# Momentum of a Body

## Momentum of a Body

• Momentum is a vector quantity, which means it has both magnitude and direction.
• It is measured in kg m/s in the SI system.
• The equation for momentum (p) is mass (m) times velocity (v), or p=mv.
• If the velocity of an object is zero, then its momentum is also zero, regardless of its mass.
• The total momentum in a system is conserved in both elastic and inelastic collisions. This principle is known as conservation of momentum.
• In an elastic collision, both momentum and kinetic energy are conserved.
• In an inelastic collision, momentum is conserved but kinetic energy is not.
• Impulse is the change in momentum of an object when a force acts upon it for a moment of time. It is calculated by multiplying the force (F) by the time period (t) over which it acts, or Ft=∆p.
• Impulse is also a vector quantity and has the same direction as the force causing the change.
• The force required to change the momentum of an object depends on the time period over which the change occurs. A slower change requires less force.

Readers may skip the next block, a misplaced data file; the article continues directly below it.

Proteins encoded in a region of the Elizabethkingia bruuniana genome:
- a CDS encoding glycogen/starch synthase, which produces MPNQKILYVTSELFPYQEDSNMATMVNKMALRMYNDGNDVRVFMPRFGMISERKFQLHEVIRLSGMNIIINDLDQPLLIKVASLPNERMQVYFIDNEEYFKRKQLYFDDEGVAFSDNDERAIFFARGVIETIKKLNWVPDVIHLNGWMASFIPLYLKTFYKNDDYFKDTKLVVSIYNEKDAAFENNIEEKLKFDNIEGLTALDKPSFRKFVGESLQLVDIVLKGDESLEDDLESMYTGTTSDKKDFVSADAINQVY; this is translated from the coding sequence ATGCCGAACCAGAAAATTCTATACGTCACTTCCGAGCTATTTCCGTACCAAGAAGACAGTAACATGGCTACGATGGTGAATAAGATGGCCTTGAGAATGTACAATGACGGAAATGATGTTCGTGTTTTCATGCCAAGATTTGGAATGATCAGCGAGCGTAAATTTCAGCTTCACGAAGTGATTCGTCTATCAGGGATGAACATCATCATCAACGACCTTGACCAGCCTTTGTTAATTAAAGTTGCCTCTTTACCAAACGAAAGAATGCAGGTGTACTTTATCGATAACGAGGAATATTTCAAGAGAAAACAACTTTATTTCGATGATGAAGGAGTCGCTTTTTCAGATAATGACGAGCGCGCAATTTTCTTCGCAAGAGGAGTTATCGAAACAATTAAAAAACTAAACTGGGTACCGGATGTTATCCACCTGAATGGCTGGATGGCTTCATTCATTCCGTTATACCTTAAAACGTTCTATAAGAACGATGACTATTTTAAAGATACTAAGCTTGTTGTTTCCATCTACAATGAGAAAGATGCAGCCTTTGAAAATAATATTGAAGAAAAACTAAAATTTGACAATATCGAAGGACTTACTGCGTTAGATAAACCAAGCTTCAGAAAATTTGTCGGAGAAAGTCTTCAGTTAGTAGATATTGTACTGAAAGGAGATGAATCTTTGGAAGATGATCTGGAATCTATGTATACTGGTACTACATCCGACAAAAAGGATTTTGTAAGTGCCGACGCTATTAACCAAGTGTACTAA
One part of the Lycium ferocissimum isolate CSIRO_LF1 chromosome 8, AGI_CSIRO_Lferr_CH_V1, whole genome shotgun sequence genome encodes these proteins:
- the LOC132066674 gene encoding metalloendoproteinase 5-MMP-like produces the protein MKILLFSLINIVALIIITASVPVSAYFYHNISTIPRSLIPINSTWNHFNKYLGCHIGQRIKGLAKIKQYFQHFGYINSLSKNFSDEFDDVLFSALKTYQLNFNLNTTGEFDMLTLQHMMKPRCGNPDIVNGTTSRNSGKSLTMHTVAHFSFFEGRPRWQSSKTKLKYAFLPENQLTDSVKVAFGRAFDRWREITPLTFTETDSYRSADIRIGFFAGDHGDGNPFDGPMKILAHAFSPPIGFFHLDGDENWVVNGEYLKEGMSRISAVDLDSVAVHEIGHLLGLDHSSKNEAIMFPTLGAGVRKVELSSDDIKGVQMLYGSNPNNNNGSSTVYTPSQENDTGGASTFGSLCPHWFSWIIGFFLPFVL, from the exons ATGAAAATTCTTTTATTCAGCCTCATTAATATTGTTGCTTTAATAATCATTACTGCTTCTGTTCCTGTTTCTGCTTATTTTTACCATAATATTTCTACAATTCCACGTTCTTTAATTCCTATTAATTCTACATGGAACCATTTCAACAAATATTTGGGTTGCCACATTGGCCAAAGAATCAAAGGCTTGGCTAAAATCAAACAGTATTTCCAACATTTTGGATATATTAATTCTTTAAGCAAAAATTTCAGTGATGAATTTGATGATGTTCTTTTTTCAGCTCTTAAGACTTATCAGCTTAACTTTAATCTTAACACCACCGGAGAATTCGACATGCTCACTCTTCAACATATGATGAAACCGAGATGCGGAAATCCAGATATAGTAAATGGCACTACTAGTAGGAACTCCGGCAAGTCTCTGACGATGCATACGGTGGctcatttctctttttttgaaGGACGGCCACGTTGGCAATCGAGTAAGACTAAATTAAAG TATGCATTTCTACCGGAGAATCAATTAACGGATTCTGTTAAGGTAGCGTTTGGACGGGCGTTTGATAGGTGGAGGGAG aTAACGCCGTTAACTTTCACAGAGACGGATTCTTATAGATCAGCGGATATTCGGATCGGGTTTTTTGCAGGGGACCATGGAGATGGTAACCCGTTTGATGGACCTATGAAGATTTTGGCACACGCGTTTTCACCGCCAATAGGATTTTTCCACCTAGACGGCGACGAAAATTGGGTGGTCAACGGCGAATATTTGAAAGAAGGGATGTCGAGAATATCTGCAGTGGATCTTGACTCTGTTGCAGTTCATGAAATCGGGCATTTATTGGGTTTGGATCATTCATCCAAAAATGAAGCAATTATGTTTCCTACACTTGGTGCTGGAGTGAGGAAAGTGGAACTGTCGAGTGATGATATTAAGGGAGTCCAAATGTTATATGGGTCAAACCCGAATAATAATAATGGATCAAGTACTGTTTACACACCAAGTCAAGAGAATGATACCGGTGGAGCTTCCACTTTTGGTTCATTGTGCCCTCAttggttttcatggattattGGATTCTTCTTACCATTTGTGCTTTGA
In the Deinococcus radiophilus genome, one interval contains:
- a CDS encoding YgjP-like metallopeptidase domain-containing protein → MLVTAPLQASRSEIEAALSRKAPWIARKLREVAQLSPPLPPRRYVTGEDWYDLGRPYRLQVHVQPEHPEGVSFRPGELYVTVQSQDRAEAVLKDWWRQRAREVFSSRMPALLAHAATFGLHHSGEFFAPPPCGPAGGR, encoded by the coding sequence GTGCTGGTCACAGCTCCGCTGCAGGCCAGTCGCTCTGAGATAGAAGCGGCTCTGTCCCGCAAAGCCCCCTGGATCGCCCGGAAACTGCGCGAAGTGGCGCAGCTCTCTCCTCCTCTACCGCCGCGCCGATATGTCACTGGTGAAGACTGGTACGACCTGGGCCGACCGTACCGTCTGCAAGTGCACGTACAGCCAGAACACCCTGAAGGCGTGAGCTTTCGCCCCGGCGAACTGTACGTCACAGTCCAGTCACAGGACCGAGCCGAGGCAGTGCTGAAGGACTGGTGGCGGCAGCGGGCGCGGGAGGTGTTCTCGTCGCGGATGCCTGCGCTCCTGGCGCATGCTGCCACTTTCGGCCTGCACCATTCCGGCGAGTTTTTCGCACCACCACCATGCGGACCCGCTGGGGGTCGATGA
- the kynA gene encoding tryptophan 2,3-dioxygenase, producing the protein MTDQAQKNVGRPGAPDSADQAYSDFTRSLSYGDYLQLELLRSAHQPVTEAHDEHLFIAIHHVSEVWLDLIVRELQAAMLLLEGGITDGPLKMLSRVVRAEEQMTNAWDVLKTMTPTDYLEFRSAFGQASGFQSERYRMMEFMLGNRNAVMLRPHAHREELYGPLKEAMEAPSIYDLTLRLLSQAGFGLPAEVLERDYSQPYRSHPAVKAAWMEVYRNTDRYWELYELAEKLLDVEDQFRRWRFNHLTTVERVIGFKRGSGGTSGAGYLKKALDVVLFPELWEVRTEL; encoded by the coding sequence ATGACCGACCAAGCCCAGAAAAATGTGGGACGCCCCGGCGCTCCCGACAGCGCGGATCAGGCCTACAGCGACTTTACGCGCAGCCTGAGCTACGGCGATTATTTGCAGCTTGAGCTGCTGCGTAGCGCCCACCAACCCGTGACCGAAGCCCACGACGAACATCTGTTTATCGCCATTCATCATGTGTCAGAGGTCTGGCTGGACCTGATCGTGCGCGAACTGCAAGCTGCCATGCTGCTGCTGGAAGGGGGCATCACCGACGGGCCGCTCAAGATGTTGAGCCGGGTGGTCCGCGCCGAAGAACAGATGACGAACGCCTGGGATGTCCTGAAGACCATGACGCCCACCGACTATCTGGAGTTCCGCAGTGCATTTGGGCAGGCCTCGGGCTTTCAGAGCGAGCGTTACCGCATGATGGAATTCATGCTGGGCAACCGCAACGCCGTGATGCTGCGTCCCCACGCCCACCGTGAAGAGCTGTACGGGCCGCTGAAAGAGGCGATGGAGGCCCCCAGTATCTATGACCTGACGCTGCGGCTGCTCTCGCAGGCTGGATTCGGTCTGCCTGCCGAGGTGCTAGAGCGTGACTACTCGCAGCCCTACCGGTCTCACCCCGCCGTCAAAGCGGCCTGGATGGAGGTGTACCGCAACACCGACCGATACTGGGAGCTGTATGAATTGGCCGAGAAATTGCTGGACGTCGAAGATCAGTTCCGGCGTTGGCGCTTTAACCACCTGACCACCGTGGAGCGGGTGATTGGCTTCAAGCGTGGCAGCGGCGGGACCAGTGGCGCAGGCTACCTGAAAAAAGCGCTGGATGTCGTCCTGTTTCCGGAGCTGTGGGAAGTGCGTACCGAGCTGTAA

• The longer the time period over which a change in momentum occurs, the lower the force required. This principle underlies the use of seatbelts and airbags in cars.
• The recoil of a gun or the propulsion of a rocket can be explained using the concept of momentum.
• When two objects interact, the force they exert on each other will be equal and opposite. This is Newton’s third law of motion and it often results in changes in the objects’ momentum.
• The rate of change of momentum is proportional to the force causing it and occurs in the same direction as the force. This is Newton’s second law of motion.